Thursday, May 12, 2011

After Over 20 Years, Why Is Law & Order So Successful? By Guest Blogger Kate Carlisle

Kate Carlisle is the author of the Bibliophile Mysteries, featuring rare book expert (and lover of all things edible) Brooklyn Wainwright. The fourth Bibliophile Mystery, Murder Under Cover, is a May 2011 release. Brooklyn’s best friend Robin returns to San Francisco from a trip to India with a new man – and an exceedingly rare copy of the Kama Sutra for Brooklyn to restore. When the new boyfriend is murdered in Robyn’s bed, only Brooklyn and the handsome British security expert Derek Stone stand between her and life in prison.

As the creator of the Bibliophile Mysteries, it’s my job to write mystery novels that readers love, and I consider myself a perpetual student of the storytelling craft.

Recently, while watching a rerun of Law & Order: Criminal Intent, I marveled at the fact that the Law & Order franchise is still successful after more than 20 years on the air. With four million babies born in the US each year, 80 million Americans have never known a world without Law & Order.

Special Victims Unit, Criminal Intent, Los Angeles, UK… There’s even been a Sesame Street parody called Law and Order: Missing Letters Unit, though I hope it will go over kids’ heads. It’s disturbing to think children would recognize the characters from the sex crimes unit. [Embed Law & Order: Missing Letters Unit video:]

What lessons can I, a mystery writer, take from the decades of success of Law & Order?

Find inspiration everywhere.

Some of my favorite episodes of Law & Order are those that take a story from the news and put a fresh, imaginative spin on it. As I’m writing this, Crazy Sheen is making the headlines every day. I imagine the writers of Law & Order: Los Angeles are watching the story closely, playing “what if” games to turn the true story into something vaguely recognizable but different enough to avoid a lawsuit. In real life, producer Chuck Lorre actually included this statement in the closing credits of the show: "If Charlie Sheen outlives me, I'm gonna be really pissed."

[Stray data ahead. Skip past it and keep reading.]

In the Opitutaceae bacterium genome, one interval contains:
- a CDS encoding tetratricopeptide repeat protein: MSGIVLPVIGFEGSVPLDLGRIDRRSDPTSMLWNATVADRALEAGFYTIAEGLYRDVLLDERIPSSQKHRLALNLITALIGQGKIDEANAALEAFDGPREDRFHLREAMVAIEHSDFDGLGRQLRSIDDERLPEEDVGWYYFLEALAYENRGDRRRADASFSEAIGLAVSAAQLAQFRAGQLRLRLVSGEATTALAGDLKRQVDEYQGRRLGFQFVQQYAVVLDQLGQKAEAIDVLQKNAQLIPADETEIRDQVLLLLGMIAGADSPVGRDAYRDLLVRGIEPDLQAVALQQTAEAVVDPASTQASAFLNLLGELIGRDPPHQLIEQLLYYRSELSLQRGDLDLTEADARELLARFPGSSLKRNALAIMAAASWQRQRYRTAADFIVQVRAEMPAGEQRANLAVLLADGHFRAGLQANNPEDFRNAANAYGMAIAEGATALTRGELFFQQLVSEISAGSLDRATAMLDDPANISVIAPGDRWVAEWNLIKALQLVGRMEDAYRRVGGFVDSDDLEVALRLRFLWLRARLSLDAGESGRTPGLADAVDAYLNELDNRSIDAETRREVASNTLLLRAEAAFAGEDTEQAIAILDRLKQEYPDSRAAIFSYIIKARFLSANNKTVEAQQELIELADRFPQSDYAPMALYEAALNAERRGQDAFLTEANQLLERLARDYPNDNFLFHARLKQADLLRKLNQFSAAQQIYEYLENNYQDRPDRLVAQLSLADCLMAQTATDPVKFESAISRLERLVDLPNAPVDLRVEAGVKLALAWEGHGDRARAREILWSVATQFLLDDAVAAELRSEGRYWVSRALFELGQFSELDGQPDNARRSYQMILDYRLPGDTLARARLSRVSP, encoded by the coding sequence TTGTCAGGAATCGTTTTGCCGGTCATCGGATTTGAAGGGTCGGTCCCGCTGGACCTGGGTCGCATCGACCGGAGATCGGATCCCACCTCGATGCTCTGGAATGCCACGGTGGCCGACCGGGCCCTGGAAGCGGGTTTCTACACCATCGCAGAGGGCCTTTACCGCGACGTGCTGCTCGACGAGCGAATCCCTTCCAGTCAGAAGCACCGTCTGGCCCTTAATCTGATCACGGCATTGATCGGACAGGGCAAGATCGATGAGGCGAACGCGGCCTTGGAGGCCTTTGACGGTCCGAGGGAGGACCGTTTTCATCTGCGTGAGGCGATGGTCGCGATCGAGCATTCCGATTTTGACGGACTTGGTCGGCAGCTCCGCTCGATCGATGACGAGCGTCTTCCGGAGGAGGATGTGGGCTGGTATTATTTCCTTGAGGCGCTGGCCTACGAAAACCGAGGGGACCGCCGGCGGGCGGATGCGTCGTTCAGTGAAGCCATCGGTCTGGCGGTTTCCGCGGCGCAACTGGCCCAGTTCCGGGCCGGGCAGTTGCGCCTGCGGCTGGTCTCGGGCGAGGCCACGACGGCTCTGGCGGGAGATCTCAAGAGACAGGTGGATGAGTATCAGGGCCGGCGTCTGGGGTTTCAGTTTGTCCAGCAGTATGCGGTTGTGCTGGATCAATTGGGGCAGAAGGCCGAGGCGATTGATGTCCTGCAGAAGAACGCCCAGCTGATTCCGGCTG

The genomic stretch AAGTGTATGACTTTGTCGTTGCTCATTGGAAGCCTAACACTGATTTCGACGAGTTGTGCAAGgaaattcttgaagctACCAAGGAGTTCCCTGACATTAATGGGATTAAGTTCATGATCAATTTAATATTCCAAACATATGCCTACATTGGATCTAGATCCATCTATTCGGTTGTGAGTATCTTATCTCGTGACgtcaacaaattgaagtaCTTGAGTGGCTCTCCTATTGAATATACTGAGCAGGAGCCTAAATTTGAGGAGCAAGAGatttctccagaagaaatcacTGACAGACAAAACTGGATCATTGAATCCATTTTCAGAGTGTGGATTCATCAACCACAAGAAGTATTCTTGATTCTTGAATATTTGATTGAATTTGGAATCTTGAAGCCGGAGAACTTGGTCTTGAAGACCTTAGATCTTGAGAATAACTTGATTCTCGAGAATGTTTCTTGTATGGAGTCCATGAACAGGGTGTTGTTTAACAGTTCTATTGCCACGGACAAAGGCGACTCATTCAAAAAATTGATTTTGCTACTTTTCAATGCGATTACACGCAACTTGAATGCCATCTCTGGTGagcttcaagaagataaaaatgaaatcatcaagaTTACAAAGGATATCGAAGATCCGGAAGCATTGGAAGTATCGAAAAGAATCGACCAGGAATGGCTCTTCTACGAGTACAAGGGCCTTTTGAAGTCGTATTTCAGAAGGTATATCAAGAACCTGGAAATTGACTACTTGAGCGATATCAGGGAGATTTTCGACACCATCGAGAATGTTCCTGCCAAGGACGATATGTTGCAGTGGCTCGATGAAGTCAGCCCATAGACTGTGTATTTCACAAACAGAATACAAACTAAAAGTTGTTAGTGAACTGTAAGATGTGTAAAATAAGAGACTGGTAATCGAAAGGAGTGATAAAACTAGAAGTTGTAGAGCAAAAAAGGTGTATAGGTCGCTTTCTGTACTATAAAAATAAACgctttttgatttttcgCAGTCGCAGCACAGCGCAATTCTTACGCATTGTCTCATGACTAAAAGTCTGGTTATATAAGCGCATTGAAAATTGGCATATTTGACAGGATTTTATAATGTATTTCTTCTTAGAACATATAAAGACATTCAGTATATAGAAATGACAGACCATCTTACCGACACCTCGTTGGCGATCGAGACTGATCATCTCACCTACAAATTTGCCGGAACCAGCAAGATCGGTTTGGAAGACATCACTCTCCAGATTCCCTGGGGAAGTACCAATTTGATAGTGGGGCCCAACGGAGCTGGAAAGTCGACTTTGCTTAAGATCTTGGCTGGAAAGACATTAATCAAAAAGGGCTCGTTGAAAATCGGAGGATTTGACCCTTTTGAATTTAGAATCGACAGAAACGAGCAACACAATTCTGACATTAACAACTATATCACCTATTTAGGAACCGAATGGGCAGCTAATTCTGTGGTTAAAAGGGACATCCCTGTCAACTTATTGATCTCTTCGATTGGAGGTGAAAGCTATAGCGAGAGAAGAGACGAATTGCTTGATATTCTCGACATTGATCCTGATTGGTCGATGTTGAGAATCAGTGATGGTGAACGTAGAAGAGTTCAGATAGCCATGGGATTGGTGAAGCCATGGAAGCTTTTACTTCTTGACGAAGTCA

Oh come on, now. Can’t you imagine Sheen wanting to kill the producer after that public insult?!

Strive for the unexpected.

Many times, episodes start by focusing on unknown characters in intriguing situations. We catch just enough to whet our appetites. Then – BAM! The murder. Either the method or the victim is completely unexpected. Often, those intriguing characters are mere witnesses, never seen again.

Readers want to be surprised, so we writers must stretch ourselves. We need to find ways to lead readers to believe they know where the story is heading, and then veer in another direction.

Raise questions.

This lesson is closely tied with the previous one. The reason we’re intrigued by those characters in the opening scene is because the writers give us just enough information about these strangers to make us curious. They raise questions. Why are these two people fighting? What is going to happen to the woman distracted by a text message when she steps into the dark alley? How will the pizza boy’s and the prostitute’s worlds collide?

Sex sells.

Okay, that was just an excuse to post Christopher Meloni’s picture.

Keep the focus on the plot, not the characters’ personal lives.

Readers have gotten to know facets of Brooklyn Wainwright through the first three Bibliophile Mysteries: HOMICIDE IN HARDCOVER, IF BOOKS COULD KILL, and THE LIES THAT BIND, and I hope they will get to know her a little bit better in the fourth installment, MURDER UNDER COVER. “A little bit” being the key phrase here.

With a series like this, one of the most important lessons I can take from Law & Order is to keep the focus on the plot, the mystery. Readers will get to know the characters slowly, over time. So yes, you will catch glimpses into Brooklyn’s personal life, but your attention should be right where it belongs – on who killed Robyn’s new boyfriend in her bed, and how did they do it without waking her up?

What other lessons can a writer take from Law & Order? If you’re not a writer, then tell us what you love or don’t love about the show? Which series is your favorite and why? Which of the regular characters intrigues you the most?


Booklady said...

I love your books and I love Law & Order. I've not gotten into Law & Order LA yet. I miss the original series. I loved Jerry Orbach. I guess my all time favorite is Law & Order SVU. I like that that all the main characters are good people who are not perfect. My non-fiction read right now is a biography of Ice-T. As I read it, I can't help but hear Finn's voice in my head.